Sincerely, Sarajevo

Working our way further into Bosnia-Herzegovina the next appropriate stop was the capital city. Just 2.5 hours from Mostar we hopped a bus headed to Sarajevo. Located on the Mijacka River and surrounded by the Dynamic Alps the culturally diverse Sarajevo is nicked named little Jerusalem. This is highly appropriate due to the numerous Islamic, Orthodox, Jewish, and Catholic communities that make up the capital city.

Sarajevo streets


Hay una hacienda Mexicana allá! Pero es bueno? No se…

Our entrance to this city could only be described as surreal. A cross-roads of culture, we were full of excitement to learn everything we could from our time here. We had about a week to explore. Our journey began as we exited the bus station. We realized that the station was located on the complete other side of town from our B&B. We could have walked, but we opted for a taxi to save time and our sanity.



Our first impressions of Sarajevo were that of any mid-sized city, with the normal hustle and bustle of activity. Fifteen short minutes later, we were at the door to our B&B – Ada Hotel (not to be confused with the hotel of the same name on the other side of town!) We were warmly welcomed and found that a full breakfast was offered each morning. The building was a cozy house just up the hill from downtown Sarajevo. It was any easy 5 minute walk downhill to Pigeon Square. The sheer number of people out and about was a surprising but welcomed contrast to Mostar.





Baščaršija (The old market)

Baščaršija holds a special place in Bosnian history. This famous Ottoman bazaar is found in the middle of Sarajevo. It is one of the most important shopping and meeting centers in town. Still used today it is considered the heart of Sarajevo. Full of shops, mosques, and best of all – open-air hookah bars! Each street is appropriately name for the trade being sold on that street. On Coppersmith street you’ll find craftsmen creating their trade out of copper.

Coppersmith’s Street

We found a delightful open-air hookah bar right on the main drag to plant ourselves at during the afternoons. We enjoyed people watching while we relaxed our legs from walking for a few hours.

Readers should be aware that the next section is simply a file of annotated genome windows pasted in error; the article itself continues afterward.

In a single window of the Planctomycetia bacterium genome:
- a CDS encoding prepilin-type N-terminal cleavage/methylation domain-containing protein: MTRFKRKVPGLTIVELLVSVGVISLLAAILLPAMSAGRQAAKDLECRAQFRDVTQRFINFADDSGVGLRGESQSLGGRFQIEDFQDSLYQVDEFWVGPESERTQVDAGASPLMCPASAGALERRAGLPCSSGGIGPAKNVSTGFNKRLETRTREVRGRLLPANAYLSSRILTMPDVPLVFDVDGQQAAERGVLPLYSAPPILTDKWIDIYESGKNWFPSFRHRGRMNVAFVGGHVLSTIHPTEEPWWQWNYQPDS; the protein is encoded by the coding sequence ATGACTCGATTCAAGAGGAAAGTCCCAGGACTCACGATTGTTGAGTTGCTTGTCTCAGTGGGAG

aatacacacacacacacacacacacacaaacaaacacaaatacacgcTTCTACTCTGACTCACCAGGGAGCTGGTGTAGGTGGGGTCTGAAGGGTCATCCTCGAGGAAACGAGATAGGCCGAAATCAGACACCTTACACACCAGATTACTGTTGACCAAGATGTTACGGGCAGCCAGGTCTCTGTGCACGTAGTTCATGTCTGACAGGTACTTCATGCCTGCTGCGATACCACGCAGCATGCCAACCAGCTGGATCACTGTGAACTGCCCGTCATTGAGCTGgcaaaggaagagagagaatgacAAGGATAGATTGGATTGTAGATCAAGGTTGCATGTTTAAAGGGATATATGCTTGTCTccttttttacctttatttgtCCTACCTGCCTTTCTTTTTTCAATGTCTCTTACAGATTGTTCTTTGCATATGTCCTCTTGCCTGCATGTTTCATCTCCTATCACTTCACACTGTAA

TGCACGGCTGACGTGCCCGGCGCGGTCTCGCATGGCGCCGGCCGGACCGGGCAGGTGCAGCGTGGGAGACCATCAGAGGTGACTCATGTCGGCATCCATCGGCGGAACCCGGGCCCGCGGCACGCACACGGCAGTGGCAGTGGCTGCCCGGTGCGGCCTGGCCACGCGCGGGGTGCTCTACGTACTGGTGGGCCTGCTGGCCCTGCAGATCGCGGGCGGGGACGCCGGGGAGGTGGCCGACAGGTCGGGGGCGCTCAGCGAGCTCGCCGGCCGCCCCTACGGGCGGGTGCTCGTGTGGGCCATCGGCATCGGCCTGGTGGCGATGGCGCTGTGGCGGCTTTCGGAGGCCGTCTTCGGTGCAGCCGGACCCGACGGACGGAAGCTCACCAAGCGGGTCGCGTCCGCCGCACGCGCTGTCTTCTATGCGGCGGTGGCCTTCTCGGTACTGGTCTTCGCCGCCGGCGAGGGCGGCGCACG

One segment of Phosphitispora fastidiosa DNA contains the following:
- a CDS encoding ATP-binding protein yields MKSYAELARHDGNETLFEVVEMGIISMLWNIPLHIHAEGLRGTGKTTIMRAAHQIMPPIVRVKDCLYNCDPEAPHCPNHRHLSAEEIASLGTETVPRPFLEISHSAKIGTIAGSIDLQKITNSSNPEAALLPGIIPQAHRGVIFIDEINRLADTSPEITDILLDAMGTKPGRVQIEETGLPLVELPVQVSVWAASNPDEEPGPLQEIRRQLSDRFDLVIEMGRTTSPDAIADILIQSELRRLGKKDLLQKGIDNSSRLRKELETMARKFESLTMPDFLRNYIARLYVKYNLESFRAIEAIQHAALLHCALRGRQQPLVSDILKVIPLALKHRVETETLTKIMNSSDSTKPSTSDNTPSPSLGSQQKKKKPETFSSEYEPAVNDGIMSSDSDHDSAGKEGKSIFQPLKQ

One evening we met a nice couple from New Orleans and decided to join them for dinner. Meat-eaters are in for a treat if you come to Bosnia. Cevapi is the name of a very popular local dish. They are small grilled rolls of minced beef, lamb or mixed in a half pita bread. Onions and cheese optional.


Burek is another popular local food. It is a pie with meat inside. Meat, spinach, cheese, and/or potato are stuffed into each bite. We had the best fried stuffed olives and potato salad in Sarajevo.

The potato salad was made in the literal sense, with soft potato wedges served over chopped lettuce, onion, sprinkled with olive oil and vinegar. From the largest breakfast / lunch we’ve ever eaten each morning at our B&B, to dinner on the town at night, we never went hungry.

Let’s not forget the coffee! Honestly we couldn’t leave this country without participating in the full coffee experience. We found a local coffee house with an outdoor flair to try the famed joe. Bosnian coffee known as Turkish coffee is unlike any other coffee we’ve ever experienced. The highly caffeinated brew intentionally stains the bottom of your cup with a notorious black sludge.


The ritual begins with preparation. The coffee is ground to the appropriate consistency. A handmade copper pot is filled with water. As the water comes to a boil the grounds are added to the water and vigorously stirred. If you take sugar with your coffee, you need to add that to the bottom of your cup first.